If Microsoft's courtroom fate was up to Scott McNealy, the software behemoth would have to agree to four conditions or be broken up, the chairman and CEO of Sun Microsystems said at Comdex yesterday.
McNealy was asked what he would do to Microsoft if he were US District Court Judge Thomas Penfield Jackson, the presiding official in the US Department of Justice's case against the software giant.
McNealy outlined four actions that he said Microsoft must agree to or be structurally prevented from doing. He said Microsoft must agree to transparent pricing and to eliminate exclusionary terms, so that Microsoft's customers aren't threatened.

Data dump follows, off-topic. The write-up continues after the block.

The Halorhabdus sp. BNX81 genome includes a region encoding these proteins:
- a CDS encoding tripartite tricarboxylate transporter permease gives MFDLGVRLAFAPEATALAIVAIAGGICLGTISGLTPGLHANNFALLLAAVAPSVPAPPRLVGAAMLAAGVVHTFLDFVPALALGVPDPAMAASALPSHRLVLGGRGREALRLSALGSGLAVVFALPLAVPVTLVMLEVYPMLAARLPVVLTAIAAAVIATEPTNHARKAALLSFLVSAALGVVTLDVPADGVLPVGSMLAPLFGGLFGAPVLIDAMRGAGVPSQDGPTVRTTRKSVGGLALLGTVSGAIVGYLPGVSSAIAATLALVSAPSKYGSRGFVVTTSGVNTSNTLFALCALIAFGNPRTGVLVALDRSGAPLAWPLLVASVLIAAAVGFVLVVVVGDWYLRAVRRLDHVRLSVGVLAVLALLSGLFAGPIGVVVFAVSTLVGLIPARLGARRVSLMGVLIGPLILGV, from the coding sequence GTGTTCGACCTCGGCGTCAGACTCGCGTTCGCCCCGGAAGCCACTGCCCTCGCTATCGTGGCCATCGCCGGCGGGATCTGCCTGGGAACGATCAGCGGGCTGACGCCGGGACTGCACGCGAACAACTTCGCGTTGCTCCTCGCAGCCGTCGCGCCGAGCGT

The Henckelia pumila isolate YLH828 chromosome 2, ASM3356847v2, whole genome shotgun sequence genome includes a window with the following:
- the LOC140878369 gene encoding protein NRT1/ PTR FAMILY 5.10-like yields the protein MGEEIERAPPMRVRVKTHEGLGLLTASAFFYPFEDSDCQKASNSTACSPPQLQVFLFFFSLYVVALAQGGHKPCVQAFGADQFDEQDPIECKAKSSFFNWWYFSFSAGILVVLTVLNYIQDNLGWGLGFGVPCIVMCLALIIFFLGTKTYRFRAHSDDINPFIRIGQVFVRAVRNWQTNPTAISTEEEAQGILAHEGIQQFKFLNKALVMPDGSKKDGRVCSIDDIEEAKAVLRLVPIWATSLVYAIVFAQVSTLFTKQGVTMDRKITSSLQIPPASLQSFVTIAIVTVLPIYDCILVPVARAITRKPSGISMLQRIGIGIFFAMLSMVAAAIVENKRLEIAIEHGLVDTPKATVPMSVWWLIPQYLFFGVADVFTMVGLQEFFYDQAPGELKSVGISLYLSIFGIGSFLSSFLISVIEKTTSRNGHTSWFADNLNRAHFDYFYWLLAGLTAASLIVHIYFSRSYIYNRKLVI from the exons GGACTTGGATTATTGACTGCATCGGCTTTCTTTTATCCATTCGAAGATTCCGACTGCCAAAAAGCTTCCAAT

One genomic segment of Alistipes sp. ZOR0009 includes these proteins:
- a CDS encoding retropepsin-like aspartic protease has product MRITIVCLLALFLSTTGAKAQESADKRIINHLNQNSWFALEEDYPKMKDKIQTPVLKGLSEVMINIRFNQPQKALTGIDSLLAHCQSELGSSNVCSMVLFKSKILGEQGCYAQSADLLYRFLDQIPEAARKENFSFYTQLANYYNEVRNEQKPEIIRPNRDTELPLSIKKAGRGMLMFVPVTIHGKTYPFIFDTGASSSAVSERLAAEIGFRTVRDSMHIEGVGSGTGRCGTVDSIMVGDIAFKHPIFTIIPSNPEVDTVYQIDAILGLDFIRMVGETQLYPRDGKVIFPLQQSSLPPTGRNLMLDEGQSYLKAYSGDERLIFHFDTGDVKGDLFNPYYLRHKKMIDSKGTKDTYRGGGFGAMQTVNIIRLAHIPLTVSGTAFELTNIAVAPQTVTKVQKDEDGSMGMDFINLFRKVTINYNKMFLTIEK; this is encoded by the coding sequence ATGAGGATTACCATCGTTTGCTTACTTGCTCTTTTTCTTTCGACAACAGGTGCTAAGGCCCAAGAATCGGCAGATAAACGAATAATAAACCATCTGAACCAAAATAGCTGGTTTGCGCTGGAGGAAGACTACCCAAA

In addition, Microsoft must open up its APIs (application programming interfaces) for Office and Windows, the two product areas in which Microsoft has a monopoly.
Finally, the company must agree to refrain from using "monopoly money" to buy into other areas, such as "AT&T and magically selling millions of copies of that [Windows] CE thing that no one wants", McNealy said.
McNealy was doubtful that Microsoft would agree to those conditions. "I don't think they'll buy into that, and if they don't, get the chainsaw out," McNealy said. "If I was a betting person, I would say [the court is] going to break them up."